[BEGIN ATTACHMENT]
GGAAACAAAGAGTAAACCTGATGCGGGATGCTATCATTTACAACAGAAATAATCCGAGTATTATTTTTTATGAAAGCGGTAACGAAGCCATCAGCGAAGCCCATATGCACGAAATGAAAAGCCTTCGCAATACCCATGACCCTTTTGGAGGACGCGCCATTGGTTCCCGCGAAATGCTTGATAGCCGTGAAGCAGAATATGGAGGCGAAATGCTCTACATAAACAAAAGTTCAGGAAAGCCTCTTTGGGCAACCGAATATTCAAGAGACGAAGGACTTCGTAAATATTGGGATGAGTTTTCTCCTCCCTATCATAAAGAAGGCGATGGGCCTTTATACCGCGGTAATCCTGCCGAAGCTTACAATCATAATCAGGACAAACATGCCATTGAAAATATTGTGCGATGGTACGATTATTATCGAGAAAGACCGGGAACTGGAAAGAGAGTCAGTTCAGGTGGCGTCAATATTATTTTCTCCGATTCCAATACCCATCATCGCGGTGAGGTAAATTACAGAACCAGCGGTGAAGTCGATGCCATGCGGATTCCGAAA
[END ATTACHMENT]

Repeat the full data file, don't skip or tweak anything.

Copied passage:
GGAAACAAAGAGTAAACCTGATGCGGGATGCTATCATTTACAACAGAAATAATCCGAGTATTATTTTTTATGAAAGCGGTAACGAAGCCATCAGCGAAGCCCATATGCACGAAATGAAAAGCCTTCGCAATACCCATGACCCTTTTGGAGGACGCGCCATTGGTTCCCGCGAAATGCTTGATAGCCGTGAAGCAGAATATGGAGGCGAAATGCTCTACATAAACAAAAGTTCAGGAAAGCCTCTTTGGGCAACCGAATATTCAAGAGACGAAGGACTTCGTAAATATTGGGATGAGTTTTCTCCTCCCTATCATAAAGAAGGCGATGGGCCTTTATACCGCGGTAATCCTGCCGAAGCTTACAATCATAATCAGGACAAACATGCCATTGAAAATATTGTGCGATGGTACGATTATTATCGAGAAAGACCGGGAACTGGAAAGAGAGTCAGTTCAGGTGGCGTCAATATTATTTTCTCCGATTCCAATACCCATCATCGCGGTGAGGTAAATTACAGAACCAGCGGTGAAGTCGATGCCATGCGGATTCCGAAA